Md. minister is elected to top Presbyterian post


The Rev. Herbert D. Valentine, Maryland's favorite son at the national Presbyterian convention in Baltimore, won the denomination's top elected post yesterday on the second ballot.

Mr. Valentine, 56, executive presbyter of the Presbytery of Baltimore, is more liberal on the human sexuality issues sharply dividing the Presbyterian Church (U.S.A.) than his two opponents for the moderator's job.

They were the Rev. Wiliam G. Gillespie of St. Louis and the Rev. J. Howard Edington of Orlando, Fla., a last-minute nomination. A candidate originally considered the front-runner, the Rev. John A. Huffman of Newport Beach, Calif., withdrew.

Mr. Valentine struck conciliatory notes before and after his election. He said he would continue to respect the views of those who have not seen eye to eye with him in the debate about sexuality and other divisive questions.

"I am going to be very open to the voice of God," he promised. "I hope I can discern it."

Mr. Valentine quoted an old friend and minister he considers his mentor who once advised him on how to deal with church members with hurt feelings. "If I have offended them, I apologize to them," he said. "If Christ has offended them, they have to deal with that."

The new moderator said he was confident that the Presbyterian Church (U.S.A.), which even after big declines has 2.9 million on its rolls and remains the largest of the Presbyterian denominations, can deal with dissent "in healthy ways" and channel it to advantage.

Both the church and the society it reflects are living in chaotic times, he said, and "people are looking for a place where there is stability."

Although he praised a 17-member task force's controversial sexuality report for challenging the status quo, Mr. Valentine refrained from supporting it in its entirety. He predicted that neither the majority's recommendations, which include approval of premarital sex and homosexual unions in certain circumstances, nor the more traditional minority report would be adopted in their present form by the General Assembly's 602 eligible voting commissioners. The nine-day convention has drawn about 3,000 Presbyterians from out of town.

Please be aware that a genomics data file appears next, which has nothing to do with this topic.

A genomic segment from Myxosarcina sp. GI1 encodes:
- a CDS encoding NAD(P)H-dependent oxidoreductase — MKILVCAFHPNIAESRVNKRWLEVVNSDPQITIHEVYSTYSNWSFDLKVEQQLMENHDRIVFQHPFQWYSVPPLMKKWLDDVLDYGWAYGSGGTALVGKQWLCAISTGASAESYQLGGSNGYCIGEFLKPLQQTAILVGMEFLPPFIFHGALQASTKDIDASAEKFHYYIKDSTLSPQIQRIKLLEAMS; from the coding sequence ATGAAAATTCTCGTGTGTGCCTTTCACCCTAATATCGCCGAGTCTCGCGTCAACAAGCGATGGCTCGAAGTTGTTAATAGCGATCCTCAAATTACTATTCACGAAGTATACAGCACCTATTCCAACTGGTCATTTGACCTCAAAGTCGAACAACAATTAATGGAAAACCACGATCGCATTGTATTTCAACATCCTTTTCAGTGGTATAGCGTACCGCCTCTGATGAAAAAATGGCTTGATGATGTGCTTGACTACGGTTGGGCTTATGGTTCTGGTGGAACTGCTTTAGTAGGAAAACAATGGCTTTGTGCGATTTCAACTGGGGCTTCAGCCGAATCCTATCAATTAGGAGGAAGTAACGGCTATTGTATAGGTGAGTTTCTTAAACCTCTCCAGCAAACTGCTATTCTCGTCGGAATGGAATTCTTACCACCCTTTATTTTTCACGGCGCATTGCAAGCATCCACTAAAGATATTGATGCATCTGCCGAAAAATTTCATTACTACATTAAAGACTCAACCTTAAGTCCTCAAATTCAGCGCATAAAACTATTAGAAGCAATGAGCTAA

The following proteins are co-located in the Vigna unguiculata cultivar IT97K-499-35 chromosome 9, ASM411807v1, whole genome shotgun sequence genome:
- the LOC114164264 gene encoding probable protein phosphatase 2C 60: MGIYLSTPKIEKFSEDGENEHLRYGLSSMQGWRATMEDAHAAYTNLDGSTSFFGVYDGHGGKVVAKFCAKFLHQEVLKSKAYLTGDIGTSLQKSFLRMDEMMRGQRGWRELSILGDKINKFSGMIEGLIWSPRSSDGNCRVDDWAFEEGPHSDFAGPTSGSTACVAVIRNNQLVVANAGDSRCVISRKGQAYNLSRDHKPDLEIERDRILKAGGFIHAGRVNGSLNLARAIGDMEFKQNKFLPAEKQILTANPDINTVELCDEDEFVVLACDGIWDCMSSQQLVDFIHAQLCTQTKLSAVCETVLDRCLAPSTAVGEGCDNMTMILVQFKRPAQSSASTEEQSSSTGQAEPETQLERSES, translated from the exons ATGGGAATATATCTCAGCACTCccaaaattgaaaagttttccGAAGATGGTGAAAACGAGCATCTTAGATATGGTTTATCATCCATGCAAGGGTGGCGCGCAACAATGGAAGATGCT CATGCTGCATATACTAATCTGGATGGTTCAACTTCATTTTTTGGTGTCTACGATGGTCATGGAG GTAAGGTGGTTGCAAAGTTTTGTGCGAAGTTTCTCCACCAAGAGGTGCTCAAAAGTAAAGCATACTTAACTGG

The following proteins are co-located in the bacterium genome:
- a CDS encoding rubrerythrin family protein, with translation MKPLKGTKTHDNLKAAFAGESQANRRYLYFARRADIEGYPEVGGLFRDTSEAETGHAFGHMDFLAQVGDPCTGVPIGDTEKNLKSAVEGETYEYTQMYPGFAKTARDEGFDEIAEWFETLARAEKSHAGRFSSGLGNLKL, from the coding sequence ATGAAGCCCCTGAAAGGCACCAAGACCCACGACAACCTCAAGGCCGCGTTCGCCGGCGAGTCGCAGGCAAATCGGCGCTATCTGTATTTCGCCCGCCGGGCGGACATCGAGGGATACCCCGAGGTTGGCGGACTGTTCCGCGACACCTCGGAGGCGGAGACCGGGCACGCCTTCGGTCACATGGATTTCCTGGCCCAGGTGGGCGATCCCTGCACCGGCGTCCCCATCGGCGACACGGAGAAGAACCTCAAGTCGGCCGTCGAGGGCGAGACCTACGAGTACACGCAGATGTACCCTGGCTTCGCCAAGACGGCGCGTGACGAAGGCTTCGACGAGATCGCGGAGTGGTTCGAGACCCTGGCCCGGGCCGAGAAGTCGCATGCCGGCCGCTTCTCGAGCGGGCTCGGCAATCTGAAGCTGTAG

On the first ballot, Mr. Valentine won 274 votes while the two opposing candidates had a total of 321. On the second ballot, Mr. Valentine received 304 votes to the total of 289 for the other two contenders.

As moderator, Mr. Valentine said, he must now refrain from taking sides as the debates and amendment process heat up during the next seven days of meetings at the Convention Center, Baltimore Arena and downtown hotels. But he said he was satisfied that the more controversial proposals of the sexuality task force had already generated "a teaching moment" for all Christian believers.

He said that after his election, he would continue as local executive presbyter during his one-year term as moderator and would stay in touch with his Baltimore office by computer as he travels around the world representing Presbyterianism.

After prayers at the General Assembly podium, Mr. Valentine was presented with the ceremonial cross and stole of his new office. Then, the Rev. Terry Schoener, pastor of Woods Memorial Presbyterian Church in Severna Park, gave him a gavel made of wood from both the Pride of Baltimore I, which sank in a tropical squall in 1986, and the Pride of Baltimore II. "This is a very powerful symbol for the people of Baltimore," Mr. Valentine said.

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